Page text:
Zombie Hunter Blu-ray Review
Directed by K. King
Written by K. King and Kurt Knight
2013, Region A, 93 minutes, Not Rated
Blu-ray released on October 8th, 2013
Martin Copping as the Hunter
Danny Trejo as Jesús
Clare Niederpruem as Alison
Terry Guthrie as Jerry
Jason K. Wixom as Ricky
Danny Trejo certainly has whored himself out in his twilight years and I say that with the utmost respect. He’s been in so many projects of late I’m pretty sure I just saw him play a super-absorbent tampon in a Tampax commercial. With more than forty-five items listed on IMDB slated for a 2012-2014 release, you can’t say that Trejo is resting on his laurels. That’s rather remarkable considering that the man is just shy of seventy years of age. SEVENTY. Let me put that into some perspective for you. Mr. Trejo was born three weeks shy of D-Day. He was born eleven years before DisneyLand opened. He’s probably the same age as your grandfather, but a smidge more Mexican, and way more badass. Now, not all of these new projects are, what we like to call in the biz, “good” (Rise of the Zombies I’m looking at you), in reality some are downright dreadful. Thankfully, Zombie Hunter can’t be counted as one of the abject failures. In fact, it’s a pretty damned decent film.
A nameless hunter, desperately channeling his inner Mad Max, is found barely alive on the side of the road. He is taken in by a ragtag group of survivors that include Trejo, as an axe-wielding priest, a stripper, the fat guy, the old guy, the hot doe-eyed girl next door, and her scrawny teenaged brother who makes DJ Qualls look robust by comparison. Of course, their makeshift sanctuary is ultimately overrun by the undead, and they are forced to flee. They head out toward a local airport with the hopes of flying a Cessna to one of the uninhabited smaller islands off Hawaii to start anew. Of course, their plan goes to hell pretty quickly and they are all left scrambling for their lives.
Zombie Hunter is above average but not without its flaws. The main problem being the casting of the nameless hunter. It’s as if Sean Patrick Flanery (the not Norman Reedus guy from The Boondock Saints) and Bill Pullman had a son in a coma, who still tried very, very, very hard to be a tough guy, but ultimately was about as intimidating as a wet loaf of Wonder bread with the on-screen charisma to match. There was also a poor creative choice to make the zombie blood Pepto-Bismol pink. It’s weird, unnecessary, and turns otherwise excellent gore into gimmicky shtick that is distracting and disappointing. The writers also couldn’t help themselves from ripping off the uber-mutant zombie concept from Resident Evil while stumbling with the lack of proper CGI budget to raise their appearance from the level of something rejected by the Syfy channel. Trejo fans be forewarned: despite being on the cover, he’s got about ten minutes of overall screen time. Don’t get me wrong, he makes the most of it, chewing through his lines like a fat kid eating cake. Unlike many of his recent appearances and cameos, you can tell Mr. Trejo is having a bit of fun here. The montages of him swinging his bloody axe around, decapitating zombies with wild abandon, sans shirt is worth the price of admission alone. There are few celebrities I’d like to see topless at seventy. Rue McClanahan, maybe; Winston Churchill, definitely; and now, Danny fucking Trejo.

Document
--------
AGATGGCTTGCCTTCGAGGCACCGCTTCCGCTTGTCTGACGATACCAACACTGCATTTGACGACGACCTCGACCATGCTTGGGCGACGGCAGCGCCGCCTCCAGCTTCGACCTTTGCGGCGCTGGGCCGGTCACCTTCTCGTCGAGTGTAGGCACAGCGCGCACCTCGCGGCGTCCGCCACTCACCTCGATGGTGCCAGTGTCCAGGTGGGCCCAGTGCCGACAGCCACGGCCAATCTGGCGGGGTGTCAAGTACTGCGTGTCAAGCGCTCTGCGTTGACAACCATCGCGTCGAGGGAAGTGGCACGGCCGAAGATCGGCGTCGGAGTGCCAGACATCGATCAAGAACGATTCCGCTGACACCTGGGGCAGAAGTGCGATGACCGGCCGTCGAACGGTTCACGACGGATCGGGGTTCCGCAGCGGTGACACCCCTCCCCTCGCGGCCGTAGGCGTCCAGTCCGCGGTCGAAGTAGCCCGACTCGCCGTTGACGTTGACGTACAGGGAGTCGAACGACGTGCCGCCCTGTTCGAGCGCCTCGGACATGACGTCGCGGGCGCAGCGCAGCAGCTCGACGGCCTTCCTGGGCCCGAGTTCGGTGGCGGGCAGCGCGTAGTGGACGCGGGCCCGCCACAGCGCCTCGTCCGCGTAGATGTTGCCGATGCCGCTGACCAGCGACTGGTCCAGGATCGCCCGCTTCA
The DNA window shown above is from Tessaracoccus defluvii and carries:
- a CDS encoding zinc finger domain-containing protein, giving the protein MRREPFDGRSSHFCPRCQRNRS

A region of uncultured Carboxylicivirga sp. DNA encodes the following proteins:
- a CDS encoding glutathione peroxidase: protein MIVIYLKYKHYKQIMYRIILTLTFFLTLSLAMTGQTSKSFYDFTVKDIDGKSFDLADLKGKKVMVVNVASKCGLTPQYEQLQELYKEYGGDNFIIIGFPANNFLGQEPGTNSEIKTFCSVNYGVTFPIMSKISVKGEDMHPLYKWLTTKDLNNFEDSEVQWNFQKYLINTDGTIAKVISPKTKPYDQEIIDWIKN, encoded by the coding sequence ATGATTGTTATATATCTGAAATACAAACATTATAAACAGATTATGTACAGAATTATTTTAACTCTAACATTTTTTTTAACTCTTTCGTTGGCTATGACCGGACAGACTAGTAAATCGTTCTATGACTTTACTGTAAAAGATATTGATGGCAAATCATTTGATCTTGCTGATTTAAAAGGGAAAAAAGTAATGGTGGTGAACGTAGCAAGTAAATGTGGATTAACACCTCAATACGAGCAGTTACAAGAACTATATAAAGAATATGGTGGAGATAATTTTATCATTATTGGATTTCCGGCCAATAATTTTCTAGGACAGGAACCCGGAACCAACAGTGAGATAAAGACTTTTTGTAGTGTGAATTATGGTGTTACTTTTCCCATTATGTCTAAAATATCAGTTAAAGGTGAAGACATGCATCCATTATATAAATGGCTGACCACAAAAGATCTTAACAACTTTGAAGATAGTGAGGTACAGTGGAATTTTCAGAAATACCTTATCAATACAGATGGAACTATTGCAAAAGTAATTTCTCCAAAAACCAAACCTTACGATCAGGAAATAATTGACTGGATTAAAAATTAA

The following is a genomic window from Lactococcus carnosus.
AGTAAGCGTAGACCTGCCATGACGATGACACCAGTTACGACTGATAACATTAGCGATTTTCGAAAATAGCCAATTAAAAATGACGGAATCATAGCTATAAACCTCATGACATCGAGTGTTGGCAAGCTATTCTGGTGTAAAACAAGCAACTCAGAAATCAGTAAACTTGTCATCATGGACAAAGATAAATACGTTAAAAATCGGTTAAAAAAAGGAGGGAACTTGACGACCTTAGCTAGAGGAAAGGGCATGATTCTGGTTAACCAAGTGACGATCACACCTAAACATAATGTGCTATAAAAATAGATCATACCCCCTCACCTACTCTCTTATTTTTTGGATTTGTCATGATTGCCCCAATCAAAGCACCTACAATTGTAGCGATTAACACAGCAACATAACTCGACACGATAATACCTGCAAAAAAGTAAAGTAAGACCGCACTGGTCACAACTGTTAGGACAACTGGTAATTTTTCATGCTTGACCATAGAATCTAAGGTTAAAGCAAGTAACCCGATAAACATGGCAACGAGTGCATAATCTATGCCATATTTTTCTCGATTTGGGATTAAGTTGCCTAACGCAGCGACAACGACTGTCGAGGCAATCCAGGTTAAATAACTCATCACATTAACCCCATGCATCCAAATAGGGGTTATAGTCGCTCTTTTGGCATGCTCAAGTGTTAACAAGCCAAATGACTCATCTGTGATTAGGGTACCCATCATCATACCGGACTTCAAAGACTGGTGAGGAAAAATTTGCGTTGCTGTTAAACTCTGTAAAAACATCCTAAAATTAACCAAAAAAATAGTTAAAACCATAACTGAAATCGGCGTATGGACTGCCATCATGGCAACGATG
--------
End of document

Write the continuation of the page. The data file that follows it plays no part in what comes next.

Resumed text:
Now Zombie Hunter doesn’t revolutionize the zombie genre, nor does it really offer anything new and refreshing (and honestly, what could at this point in the oversaturated, zombie-obsessed, post The Walking Dead world we live in), but it does succeed in being a tremendously competent and extremely entertaining hack and slash fest with a mostly above-average cast and overachieving production values.
Video and Audio:
The 2.35:1 1080p video presentation is bright and sharp. The lossless 5.1 audio is impressive and will certainly work out your surround system.
The extras are scarce, limited to a trailer and previews for other Well Go USA releases. Quite disappointing.